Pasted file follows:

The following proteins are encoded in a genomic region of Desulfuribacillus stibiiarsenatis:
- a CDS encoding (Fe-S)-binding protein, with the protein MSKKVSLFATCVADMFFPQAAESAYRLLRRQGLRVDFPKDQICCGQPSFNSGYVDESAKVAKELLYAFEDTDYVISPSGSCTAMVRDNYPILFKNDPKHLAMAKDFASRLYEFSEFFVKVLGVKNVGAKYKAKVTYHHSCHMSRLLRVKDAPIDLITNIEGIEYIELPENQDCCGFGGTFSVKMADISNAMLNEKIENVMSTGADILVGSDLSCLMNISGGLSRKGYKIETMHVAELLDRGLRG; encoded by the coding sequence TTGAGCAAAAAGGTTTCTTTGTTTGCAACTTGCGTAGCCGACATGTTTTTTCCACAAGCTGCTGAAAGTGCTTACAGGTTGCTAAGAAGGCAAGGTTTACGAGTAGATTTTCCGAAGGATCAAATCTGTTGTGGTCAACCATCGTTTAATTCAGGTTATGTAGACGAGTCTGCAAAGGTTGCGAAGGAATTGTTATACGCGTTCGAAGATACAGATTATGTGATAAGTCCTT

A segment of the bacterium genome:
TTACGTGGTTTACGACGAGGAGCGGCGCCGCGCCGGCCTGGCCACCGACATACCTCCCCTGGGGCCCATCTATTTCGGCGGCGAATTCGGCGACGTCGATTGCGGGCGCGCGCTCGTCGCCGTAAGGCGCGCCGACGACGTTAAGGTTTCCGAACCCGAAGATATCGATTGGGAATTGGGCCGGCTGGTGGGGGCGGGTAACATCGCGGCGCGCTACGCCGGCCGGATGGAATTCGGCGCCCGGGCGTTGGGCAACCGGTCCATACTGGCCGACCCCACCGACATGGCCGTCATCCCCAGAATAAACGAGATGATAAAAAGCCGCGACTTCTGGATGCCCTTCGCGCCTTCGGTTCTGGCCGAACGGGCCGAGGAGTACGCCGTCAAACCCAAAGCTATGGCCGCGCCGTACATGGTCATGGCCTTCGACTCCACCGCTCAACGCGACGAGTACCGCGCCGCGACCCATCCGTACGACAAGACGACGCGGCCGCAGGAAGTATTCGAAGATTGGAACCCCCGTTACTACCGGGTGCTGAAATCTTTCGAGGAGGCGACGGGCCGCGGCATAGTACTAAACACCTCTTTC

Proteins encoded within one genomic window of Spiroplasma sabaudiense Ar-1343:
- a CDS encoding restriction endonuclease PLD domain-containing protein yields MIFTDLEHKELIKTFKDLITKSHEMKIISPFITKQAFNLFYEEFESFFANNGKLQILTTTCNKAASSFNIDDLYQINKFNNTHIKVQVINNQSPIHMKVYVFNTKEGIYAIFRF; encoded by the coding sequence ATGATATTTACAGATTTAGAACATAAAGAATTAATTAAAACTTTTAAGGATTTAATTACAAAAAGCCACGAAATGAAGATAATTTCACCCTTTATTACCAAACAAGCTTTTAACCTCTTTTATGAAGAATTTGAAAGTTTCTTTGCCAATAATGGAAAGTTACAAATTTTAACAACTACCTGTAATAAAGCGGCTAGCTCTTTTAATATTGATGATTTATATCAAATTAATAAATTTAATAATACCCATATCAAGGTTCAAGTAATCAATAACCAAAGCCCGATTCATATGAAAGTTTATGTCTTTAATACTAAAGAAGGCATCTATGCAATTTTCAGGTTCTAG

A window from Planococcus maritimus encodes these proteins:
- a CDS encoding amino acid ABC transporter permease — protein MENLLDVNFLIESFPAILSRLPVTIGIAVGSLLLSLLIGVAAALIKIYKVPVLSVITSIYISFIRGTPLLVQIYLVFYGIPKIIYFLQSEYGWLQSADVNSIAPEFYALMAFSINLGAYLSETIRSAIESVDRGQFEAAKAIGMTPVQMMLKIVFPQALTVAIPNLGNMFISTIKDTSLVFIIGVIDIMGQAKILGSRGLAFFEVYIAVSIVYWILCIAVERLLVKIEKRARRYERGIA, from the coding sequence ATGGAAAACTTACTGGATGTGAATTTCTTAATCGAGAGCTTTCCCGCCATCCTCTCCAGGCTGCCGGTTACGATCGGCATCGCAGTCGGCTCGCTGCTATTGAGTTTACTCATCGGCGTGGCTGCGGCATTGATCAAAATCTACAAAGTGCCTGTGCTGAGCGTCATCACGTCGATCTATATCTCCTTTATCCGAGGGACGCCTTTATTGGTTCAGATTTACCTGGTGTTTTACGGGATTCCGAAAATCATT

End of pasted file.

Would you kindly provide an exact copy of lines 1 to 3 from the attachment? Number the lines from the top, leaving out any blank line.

The following proteins are encoded in a genomic region of Desulfuribacillus stibiiarsenatis:
- a CDS encoding (Fe-S)-binding protein, with the protein MSKKVSLFATCVADMFFPQAAESAYRLLRRQGLRVDFPKDQICCGQPSFNSGYVDESAKVAKELLYAFEDTDYVISPSGSCTAMVRDNYPILFKNDPKHLAMAKDFASRLYEFSEFFVKVLGVKNVGAKYKAKVTYHHSCHMSRLLRVKDAPIDLITNIEGIEYIELPENQDCCGFGGTFSVKMADISNAMLNEKIENVMSTGADILVGSDLSCLMNISGGLSRKGYKIETMHVAELLDRGLRG; encoded by the coding sequence TTGAGCAAAAAGGTTTCTTTGTTTGCAACTTGCGTAGCCGACATGTTTTTTCCACAAGCTGCTGAAAGTGCTTACAGGTTGCTAAGAAGGCAAGGTTTACGAGTAGATTTTCCGAAGGATCAAATCTGTTGTGGTCAACCATCGTTTAATTCAGGTTATGTAGACGAGTCTGCAAAGGTTGCGAAGGAATTGTTATACGCGTTCGAAGATACAGATTATGTGATAAGTCCTT

A segment of the bacterium genome: